You can buy hundreds of Murano glass clowns, all with bright colors and comical expressions, handmade on the island of Murano, Italy, but they will cost you.
Here are some famous clowns that might amuse you: Happy the Snowman, Binky, Play Poker, Ballsy (he’s holding a ball – lest you think otherwise), Bombolo, Boozy, Bongo. Well, you get the picture.
They cost $800 to $1,000 each.
But you have a mid-century Murano clown? What is that ugly thing worth?
Online, there are collectors who showcase an entire cabinet of such ludicrous figures. J.T. sends me five pieces of mid-century Murano glass: two fish, a bowl, a swan and a swordfish. “Does anyone like these? Do they sell? For how much?” she asks.
First, certain Murano figures are worth more than others. The really good Murano pieces are not whimsical clowns, or fish, or swans, but works of art. On these pieces, you may see an artist’s signature. Look for Tagliapietra, Mandruzzato, Toso, Vetri.
These can be made recently or in the case of Venini, date from the mid-century. Those are hot in the market. The whimsical figures are a whole different kettle of fish.
Clowns began to be made at Murano in 1964 when the inexpensive “Art Form” was reinvented by Frattelli Pitau. This company is still family owned and TODAY makes those scary clowns. These are based on the inexpensive clown figures from the mid-20th century from Murano: iconic, kitsch-y. These are the clowns that mid-century folks collect, from 1940-60, and are called Venetian clowns.
I mentioned that Italian glass blowers still make Venetian clowns. The modern clowns are hollow-bodied, and the vintage ones are solid.
The clowns cost $18 to $25 in the mid-century. The Pitau clowns (still made today) can be purchased for up to $1,000. Yes, there are fakes: Mexican figures with solid bodies, but they are not finished well, made of colored glass with aqua colored overlay.
Murano glass is prized because of its chemical combination: 70% silica sand and 30% “fluxes” (soda and lime). This combination allows the glass to melt at a lower temperature, which means the glass is crystal clear. Other glass manufacturers, to avoid bubbles in glass, sometimes use lead. If you see obvious air bubbles in a figure that are not part of the design, it may be a fake. On most true Murano figures, you’ll find or feel a pontil mark, which is the scar left when the glass blower breaks the pontil rod away from the finished glass. Murano glass figures have identifiable pontil marks.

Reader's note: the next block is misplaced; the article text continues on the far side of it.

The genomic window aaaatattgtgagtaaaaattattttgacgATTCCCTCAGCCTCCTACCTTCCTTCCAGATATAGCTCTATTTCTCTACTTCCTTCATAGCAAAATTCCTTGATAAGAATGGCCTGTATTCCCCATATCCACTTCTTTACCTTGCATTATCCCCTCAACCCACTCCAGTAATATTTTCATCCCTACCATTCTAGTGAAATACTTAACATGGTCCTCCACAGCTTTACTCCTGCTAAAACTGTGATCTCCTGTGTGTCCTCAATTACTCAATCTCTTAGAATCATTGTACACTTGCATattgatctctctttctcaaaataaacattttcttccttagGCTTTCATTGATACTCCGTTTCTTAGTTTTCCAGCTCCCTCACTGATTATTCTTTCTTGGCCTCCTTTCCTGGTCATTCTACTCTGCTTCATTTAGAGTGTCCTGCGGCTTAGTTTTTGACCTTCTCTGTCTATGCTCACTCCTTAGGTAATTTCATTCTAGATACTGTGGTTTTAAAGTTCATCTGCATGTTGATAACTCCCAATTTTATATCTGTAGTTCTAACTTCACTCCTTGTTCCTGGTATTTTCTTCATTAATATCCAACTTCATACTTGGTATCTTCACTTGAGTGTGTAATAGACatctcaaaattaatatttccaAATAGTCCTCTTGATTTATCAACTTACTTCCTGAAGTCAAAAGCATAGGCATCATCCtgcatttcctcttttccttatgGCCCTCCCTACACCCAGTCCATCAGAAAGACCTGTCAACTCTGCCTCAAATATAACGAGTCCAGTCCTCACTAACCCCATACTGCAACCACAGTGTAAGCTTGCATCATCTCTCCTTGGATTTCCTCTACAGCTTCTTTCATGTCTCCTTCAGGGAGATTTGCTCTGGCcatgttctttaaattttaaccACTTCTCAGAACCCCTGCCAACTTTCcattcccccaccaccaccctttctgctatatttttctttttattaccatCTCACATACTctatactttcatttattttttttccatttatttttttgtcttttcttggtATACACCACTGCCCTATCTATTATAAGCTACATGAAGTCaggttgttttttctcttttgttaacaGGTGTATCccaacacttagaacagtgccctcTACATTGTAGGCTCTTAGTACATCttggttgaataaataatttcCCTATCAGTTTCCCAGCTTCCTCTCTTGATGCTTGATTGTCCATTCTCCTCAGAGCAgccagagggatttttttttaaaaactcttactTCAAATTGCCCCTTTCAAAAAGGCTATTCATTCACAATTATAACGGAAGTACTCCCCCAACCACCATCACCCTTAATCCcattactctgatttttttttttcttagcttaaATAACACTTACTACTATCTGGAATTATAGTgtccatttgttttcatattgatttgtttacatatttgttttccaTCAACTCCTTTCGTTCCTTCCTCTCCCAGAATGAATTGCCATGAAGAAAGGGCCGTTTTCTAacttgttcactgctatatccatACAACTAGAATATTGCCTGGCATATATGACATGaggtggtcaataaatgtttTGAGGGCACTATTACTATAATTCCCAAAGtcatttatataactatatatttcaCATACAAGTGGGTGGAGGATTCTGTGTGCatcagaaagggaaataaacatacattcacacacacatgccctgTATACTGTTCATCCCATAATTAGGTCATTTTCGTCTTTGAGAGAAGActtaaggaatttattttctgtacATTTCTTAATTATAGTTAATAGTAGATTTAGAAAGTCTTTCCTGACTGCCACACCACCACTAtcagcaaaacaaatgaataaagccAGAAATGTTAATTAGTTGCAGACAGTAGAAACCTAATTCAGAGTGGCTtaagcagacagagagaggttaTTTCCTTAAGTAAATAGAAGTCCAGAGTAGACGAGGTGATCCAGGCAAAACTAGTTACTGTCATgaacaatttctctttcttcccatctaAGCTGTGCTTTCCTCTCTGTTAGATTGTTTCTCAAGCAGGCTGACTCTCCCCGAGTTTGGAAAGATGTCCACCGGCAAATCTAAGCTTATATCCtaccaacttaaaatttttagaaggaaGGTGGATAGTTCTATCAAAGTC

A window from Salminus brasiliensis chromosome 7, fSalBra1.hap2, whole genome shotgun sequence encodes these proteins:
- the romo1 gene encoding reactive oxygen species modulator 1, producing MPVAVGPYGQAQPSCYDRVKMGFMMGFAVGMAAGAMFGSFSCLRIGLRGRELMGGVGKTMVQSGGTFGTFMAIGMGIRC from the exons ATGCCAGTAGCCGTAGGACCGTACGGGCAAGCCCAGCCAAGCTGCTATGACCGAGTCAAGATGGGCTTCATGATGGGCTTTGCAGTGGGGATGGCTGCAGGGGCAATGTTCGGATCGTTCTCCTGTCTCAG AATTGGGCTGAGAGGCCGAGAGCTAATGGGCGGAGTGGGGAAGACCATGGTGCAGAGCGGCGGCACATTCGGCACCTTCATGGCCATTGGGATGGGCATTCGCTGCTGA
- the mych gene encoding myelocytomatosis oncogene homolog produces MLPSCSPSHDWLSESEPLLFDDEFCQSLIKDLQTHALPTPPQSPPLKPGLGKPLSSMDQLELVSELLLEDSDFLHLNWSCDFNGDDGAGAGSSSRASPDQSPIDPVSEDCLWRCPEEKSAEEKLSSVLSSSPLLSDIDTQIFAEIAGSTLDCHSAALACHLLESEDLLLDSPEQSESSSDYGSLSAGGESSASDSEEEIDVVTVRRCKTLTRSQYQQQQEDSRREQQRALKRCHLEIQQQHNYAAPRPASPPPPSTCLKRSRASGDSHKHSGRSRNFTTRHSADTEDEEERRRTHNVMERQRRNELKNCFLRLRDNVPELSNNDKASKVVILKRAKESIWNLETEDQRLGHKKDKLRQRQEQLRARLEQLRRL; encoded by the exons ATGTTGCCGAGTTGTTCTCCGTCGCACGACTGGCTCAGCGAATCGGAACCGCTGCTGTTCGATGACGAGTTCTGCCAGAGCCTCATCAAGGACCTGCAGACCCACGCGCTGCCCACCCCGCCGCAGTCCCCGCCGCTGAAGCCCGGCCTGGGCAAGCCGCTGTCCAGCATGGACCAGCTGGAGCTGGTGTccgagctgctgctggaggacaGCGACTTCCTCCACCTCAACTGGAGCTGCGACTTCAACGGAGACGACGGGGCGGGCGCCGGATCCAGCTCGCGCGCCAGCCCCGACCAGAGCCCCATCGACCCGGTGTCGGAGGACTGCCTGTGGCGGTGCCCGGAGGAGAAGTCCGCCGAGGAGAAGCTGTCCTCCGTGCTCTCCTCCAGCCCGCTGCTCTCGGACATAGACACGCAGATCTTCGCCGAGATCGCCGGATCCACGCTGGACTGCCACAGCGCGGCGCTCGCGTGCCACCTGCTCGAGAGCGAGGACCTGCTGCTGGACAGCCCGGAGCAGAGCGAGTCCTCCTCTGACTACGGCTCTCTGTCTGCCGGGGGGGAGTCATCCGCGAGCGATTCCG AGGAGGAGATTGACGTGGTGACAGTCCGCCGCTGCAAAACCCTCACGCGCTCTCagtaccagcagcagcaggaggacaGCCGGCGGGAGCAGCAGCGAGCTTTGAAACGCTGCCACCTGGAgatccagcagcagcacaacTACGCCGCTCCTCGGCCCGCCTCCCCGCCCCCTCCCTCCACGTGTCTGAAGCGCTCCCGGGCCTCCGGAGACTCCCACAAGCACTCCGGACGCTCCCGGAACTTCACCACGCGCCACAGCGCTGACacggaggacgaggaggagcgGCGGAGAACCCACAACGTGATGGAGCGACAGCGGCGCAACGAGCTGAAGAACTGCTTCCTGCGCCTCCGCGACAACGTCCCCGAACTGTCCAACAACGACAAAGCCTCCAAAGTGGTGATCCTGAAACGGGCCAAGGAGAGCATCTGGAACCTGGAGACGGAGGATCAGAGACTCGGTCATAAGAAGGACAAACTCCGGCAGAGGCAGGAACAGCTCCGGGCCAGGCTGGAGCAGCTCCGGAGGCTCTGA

Recently I have been seeing reports that fake Murano glass of all forms are being made in China. “The official consortium of Murano Glass companies established in Venice in 1985 requires that the production factory of every member company be based on Murano island, and does not accept as members companies (even Italian ones) that produce their art glass outside of Murano,” says the website Glass of Venice.com.
Here are some of my tips to help when you fall in love with a piece of glass, and wonder if it is Murano:
- Handmade objects are never alike, even though there may be two which are similar.
- A “real” piece of Murano glass will bear ever so small little bubbles, and if you have a chance to run your hands along the pieces, the surface will be uneven.
- If you are buying online, take a good look at the photo. A seller who knows what he/she is doing will provide a photo that YOU can enlarge.
- The colors in Murano glass are VERY strident. There is no wishy-washy color.
- Here’s a fine shade of meaning: Murano style glass is NOT Murano glass.
- Murano glass CAN have 24K gold flecks and silver IN the glass.
Now, how much are J.T.’s objects worth? The pair of fish, J.T., I think are copies, not true Murano; they are too large, and the colors are not “garish” enough.
But the swan is “right.” I can see the silver flecks in the wings, true Murano. It is delicate and graceful, unlike the fish, and is worth $150. I believe the swordfish is a Mexican copy of Murano glass, and is not worth much, perhaps $20. The ugly brown bowl is the real deal: The brown in combination with the white is very mid-century, the casing of glass over the colors is clear: worth $100.
If you have Murano, however, check for signatures. Sometimes the master blowers made small pieces (usually in vessel form), and they can be worth thousands.
Dr. Elizabeth Stewart’s column appears every week in the Salon & Style section. Her new book, “Collect Value Divest: The Savvy Appraiser,” is available at local bookstores and at amazon.com. Send questions and photos to Ask the Gold Digger, c/o News-Press, P.O. Box 1359, Santa Barbara 93102-1359, or email ElizabethAppraisals@gmail.com.